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Graphcore’s AI chips may not be as powerful as Nvidia’s GPUs, but may provide good bang for your buck • The Register

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In brief The latest results by benchmarking consortium MLPerf, tracking the best chips for training the most popular neural networks, are out and a new player has entered the game: Graphcore.

Each MLPerf release is pretty standard. A sprawling spreadsheet records the time various systems take to train or run a particular machine-learning model; these numbers are submitted by hardware vendors.

Nvidia and Google pretty much always lead the pack so the latest results aren’t particularly surprising. What is different this year is that Graphcore has joined for the first time. It’s a good sign; it signals their technology is maturing and that it’s willing to publicly compare itself to competitors.

Although Graphcore’s IPU-PODs weren’t as fast at training the computer vision model ResNet-50 and language model BERT as Nvidia’s A100 GPU or Google’s latest TPUs, the company’s hardware is much cheaper, so it may have a performance per dollar advantage. Google’s TPUs are only available via the cloud.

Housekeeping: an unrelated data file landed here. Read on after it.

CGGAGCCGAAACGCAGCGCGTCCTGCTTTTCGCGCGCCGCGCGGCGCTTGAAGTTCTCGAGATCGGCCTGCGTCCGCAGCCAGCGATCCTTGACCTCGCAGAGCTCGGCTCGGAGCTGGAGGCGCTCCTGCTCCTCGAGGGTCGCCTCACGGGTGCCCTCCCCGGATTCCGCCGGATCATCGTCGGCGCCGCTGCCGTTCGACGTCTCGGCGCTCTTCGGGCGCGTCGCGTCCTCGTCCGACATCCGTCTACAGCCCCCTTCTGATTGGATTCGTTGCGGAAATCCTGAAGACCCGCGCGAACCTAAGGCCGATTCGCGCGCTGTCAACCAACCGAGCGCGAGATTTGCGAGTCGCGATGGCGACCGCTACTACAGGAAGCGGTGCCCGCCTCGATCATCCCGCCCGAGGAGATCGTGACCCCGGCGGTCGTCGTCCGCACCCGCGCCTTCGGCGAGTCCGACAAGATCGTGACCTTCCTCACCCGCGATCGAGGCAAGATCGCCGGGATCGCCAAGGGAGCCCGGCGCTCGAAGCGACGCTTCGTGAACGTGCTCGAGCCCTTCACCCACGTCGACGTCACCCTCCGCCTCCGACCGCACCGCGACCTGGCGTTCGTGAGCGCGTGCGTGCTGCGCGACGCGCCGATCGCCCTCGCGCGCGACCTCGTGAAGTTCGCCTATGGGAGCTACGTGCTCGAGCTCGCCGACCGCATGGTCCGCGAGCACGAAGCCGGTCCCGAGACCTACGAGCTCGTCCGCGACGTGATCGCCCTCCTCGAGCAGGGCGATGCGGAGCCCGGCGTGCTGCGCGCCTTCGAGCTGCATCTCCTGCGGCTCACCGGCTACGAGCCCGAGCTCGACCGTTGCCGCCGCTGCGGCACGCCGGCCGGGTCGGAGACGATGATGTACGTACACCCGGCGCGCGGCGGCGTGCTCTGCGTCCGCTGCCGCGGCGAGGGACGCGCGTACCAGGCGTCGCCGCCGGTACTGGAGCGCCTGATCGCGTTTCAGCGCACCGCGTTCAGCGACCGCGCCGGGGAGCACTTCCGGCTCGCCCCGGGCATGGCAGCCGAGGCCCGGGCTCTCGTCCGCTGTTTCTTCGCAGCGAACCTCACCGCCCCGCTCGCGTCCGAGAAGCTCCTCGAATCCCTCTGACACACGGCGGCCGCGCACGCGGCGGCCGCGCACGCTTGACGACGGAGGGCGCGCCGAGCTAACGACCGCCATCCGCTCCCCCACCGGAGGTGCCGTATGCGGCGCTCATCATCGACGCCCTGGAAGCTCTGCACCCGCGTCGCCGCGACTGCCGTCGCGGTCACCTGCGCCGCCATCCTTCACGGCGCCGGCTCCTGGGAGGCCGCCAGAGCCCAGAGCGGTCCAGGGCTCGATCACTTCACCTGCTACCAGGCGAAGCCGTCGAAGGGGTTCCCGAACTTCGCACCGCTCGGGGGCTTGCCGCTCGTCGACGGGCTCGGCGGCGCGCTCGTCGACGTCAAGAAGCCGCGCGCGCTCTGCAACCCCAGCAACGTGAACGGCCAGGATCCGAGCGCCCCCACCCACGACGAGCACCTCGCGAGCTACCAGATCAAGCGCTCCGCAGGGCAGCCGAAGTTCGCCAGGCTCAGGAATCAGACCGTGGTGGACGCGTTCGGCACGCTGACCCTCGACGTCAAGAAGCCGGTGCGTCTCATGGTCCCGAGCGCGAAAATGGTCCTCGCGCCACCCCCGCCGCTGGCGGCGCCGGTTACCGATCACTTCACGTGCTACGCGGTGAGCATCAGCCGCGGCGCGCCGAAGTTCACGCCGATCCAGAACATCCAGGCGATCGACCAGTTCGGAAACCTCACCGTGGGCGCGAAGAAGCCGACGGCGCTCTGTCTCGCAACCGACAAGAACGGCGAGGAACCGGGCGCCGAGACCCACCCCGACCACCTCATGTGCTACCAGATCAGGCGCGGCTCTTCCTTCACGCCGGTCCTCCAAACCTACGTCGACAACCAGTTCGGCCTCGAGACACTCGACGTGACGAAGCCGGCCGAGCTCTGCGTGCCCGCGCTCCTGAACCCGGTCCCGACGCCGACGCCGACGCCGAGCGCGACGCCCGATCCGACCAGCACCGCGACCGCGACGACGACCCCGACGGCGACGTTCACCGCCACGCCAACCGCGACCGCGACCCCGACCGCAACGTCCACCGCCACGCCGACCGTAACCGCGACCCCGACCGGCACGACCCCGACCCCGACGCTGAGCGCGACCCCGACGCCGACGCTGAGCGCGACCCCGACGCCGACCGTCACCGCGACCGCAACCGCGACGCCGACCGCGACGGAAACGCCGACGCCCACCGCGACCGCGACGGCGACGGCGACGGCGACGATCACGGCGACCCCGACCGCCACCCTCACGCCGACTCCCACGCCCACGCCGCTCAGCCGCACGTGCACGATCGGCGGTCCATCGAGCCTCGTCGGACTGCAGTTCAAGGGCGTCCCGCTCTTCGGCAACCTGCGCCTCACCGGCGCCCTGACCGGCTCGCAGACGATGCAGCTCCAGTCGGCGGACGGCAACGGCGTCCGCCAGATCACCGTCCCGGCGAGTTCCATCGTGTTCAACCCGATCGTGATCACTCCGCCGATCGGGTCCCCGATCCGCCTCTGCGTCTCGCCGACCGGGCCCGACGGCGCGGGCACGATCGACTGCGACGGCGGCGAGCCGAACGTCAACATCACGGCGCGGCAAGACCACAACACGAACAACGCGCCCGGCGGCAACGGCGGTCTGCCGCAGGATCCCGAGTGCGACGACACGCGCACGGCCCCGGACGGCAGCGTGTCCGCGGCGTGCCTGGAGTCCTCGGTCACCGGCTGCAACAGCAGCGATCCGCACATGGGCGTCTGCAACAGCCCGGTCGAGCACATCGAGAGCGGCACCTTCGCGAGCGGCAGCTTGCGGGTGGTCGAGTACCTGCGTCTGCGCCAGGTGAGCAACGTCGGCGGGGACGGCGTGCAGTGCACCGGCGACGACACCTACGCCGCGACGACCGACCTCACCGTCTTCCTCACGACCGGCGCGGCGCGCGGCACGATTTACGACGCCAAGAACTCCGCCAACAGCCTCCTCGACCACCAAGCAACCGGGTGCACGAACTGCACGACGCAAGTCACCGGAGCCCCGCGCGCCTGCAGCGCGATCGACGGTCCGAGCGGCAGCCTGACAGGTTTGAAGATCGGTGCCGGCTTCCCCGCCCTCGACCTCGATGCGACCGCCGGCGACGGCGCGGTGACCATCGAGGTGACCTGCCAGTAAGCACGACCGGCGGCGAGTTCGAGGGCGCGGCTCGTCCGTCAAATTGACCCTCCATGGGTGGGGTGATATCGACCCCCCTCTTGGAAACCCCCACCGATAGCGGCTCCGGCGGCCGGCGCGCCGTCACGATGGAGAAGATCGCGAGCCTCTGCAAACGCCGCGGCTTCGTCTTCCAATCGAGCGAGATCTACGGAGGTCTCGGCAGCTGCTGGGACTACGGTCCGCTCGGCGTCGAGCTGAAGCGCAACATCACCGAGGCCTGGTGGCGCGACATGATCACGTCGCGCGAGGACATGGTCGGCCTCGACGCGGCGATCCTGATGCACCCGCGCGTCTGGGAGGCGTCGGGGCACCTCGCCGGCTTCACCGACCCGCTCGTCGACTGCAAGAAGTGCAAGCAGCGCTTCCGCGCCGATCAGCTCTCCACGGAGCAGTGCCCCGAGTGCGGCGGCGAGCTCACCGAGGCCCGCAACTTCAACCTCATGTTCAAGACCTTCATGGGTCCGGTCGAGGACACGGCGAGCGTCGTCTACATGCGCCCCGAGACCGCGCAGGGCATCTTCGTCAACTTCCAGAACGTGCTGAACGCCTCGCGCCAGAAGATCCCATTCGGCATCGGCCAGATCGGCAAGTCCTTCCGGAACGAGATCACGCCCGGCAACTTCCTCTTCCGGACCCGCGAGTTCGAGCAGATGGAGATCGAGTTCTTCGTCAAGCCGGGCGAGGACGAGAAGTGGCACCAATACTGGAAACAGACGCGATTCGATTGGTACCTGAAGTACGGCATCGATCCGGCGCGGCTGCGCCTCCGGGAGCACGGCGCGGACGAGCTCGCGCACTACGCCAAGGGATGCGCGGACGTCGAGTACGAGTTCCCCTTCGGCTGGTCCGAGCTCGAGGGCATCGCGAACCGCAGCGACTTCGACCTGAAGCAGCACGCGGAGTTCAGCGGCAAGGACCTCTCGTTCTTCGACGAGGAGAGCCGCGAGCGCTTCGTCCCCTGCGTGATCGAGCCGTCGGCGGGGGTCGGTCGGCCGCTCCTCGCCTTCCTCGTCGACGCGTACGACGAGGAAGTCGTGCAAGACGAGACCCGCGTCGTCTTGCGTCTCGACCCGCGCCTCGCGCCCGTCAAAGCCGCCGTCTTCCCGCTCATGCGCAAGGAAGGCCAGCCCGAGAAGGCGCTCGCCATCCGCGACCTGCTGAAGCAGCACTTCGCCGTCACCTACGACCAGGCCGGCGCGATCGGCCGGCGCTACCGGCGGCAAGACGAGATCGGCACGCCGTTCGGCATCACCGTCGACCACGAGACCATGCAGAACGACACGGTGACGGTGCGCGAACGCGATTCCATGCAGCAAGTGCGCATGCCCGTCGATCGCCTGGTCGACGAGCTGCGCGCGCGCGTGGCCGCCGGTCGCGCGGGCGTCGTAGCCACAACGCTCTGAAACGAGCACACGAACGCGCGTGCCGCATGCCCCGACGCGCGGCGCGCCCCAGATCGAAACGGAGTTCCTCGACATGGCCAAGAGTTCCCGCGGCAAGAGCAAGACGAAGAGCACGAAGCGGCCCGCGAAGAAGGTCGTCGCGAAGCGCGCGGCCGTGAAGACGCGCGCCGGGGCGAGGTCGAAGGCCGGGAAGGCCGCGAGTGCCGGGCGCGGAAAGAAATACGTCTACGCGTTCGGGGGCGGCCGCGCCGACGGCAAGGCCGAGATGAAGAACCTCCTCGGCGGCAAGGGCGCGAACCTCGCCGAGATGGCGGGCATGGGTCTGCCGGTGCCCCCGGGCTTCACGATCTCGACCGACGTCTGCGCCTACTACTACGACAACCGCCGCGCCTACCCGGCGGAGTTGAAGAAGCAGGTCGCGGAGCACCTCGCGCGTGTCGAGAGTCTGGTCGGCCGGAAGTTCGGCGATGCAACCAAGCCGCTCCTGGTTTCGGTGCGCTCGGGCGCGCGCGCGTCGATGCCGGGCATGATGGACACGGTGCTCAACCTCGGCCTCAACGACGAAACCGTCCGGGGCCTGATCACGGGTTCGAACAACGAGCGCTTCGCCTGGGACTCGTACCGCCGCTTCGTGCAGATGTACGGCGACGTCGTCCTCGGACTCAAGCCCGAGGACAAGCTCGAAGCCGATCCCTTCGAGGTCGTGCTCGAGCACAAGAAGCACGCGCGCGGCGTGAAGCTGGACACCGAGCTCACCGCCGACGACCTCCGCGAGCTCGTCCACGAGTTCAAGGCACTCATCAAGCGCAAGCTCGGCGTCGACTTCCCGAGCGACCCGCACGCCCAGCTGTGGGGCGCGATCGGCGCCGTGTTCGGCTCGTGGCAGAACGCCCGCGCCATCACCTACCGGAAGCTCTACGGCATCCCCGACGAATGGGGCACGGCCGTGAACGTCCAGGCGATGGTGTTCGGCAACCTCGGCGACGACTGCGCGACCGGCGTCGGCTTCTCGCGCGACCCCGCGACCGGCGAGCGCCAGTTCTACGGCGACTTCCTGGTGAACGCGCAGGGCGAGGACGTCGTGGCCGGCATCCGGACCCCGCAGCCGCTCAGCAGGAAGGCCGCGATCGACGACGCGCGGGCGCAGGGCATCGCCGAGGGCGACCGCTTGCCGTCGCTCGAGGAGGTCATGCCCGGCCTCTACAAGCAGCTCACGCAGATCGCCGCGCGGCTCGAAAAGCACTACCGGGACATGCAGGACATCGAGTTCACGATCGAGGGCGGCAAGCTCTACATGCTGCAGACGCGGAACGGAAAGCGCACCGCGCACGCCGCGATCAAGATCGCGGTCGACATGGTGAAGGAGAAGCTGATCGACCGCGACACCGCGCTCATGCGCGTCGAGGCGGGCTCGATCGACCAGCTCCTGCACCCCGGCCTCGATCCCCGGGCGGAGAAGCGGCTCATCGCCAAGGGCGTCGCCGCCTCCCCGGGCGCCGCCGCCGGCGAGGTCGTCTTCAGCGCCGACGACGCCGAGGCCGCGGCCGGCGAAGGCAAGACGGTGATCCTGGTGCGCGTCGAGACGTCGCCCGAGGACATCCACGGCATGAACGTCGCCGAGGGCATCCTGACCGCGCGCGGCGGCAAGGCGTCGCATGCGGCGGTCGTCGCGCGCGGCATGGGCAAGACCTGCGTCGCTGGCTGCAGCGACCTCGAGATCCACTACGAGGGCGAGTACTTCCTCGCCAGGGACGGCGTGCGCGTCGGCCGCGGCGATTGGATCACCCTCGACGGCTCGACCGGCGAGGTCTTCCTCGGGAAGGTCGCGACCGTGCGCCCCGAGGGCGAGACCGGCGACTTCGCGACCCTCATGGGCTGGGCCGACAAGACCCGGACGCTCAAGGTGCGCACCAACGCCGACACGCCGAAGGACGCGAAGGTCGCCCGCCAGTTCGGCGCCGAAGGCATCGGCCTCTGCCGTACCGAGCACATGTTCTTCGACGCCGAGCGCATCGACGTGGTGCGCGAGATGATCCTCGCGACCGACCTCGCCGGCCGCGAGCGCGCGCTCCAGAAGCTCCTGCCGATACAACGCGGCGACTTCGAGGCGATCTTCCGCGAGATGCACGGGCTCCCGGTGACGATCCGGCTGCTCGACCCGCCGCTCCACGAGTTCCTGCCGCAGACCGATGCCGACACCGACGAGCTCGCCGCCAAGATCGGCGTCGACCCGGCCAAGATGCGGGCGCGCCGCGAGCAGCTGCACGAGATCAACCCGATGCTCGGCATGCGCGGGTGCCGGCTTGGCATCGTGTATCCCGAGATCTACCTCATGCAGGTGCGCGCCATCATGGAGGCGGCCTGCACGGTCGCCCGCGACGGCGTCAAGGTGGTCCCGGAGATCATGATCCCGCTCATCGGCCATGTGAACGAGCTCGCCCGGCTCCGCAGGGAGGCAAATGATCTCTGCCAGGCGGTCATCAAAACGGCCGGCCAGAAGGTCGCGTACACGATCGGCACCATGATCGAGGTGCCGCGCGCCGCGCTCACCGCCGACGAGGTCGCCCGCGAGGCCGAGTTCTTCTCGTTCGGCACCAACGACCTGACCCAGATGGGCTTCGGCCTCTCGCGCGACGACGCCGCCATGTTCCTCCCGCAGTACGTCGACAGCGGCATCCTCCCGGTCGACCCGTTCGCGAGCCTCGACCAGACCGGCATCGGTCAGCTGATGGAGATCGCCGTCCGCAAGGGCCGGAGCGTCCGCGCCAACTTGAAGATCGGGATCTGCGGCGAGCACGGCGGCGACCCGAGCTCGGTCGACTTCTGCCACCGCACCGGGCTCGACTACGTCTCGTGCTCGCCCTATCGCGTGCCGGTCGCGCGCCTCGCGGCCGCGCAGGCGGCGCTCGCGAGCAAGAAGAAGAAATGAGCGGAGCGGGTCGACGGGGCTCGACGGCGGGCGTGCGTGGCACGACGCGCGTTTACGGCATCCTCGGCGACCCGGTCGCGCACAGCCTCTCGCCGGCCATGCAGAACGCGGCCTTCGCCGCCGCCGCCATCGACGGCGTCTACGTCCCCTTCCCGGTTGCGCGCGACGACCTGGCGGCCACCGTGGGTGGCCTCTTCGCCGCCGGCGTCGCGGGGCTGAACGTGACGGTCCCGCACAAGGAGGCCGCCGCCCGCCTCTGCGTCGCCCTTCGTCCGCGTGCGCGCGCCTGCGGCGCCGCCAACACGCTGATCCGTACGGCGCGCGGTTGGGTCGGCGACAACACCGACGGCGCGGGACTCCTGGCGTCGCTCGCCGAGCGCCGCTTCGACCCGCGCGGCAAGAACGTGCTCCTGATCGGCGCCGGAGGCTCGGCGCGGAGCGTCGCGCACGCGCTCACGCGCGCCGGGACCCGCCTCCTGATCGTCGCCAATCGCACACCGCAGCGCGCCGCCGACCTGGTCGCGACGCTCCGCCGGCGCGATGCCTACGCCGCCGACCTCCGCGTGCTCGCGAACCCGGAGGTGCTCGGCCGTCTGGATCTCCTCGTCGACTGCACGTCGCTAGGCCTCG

You can see the full results here, and more on Graphcore here from our sister site, The Next Platform.

Say bye-bye to Pepper, the robot

SoftBank has stopped producing its humanoid Pepper robot and is cutting jobs across its robotics unit. Pepper is instantly recognizable by its white body, complete with a head, two arms, torso, lower body on wheels and a screen. It’s about the size of a small child, and has two circular black eyes and a small smile on its face.

Launched in 2014, the machine was designed to do all sorts of tasks, such as greeting customers or showing useful information like menus or locations. But it hasn’t been popular, and SoftBank has struggled to shift the 27,000 units it made. Now, it has decided to stop making them altogether, according to Reuters, and hundreds of jobs across France, the US, and the UK have been cut.

Experiments to roll out the robot across supermarkets and offices haven’t always gone well. In 2018, a Scottish supermarket fired Pepper after it freaked shoppers out and often told them to look “in the alcohol section” for unrelated items, it was reported.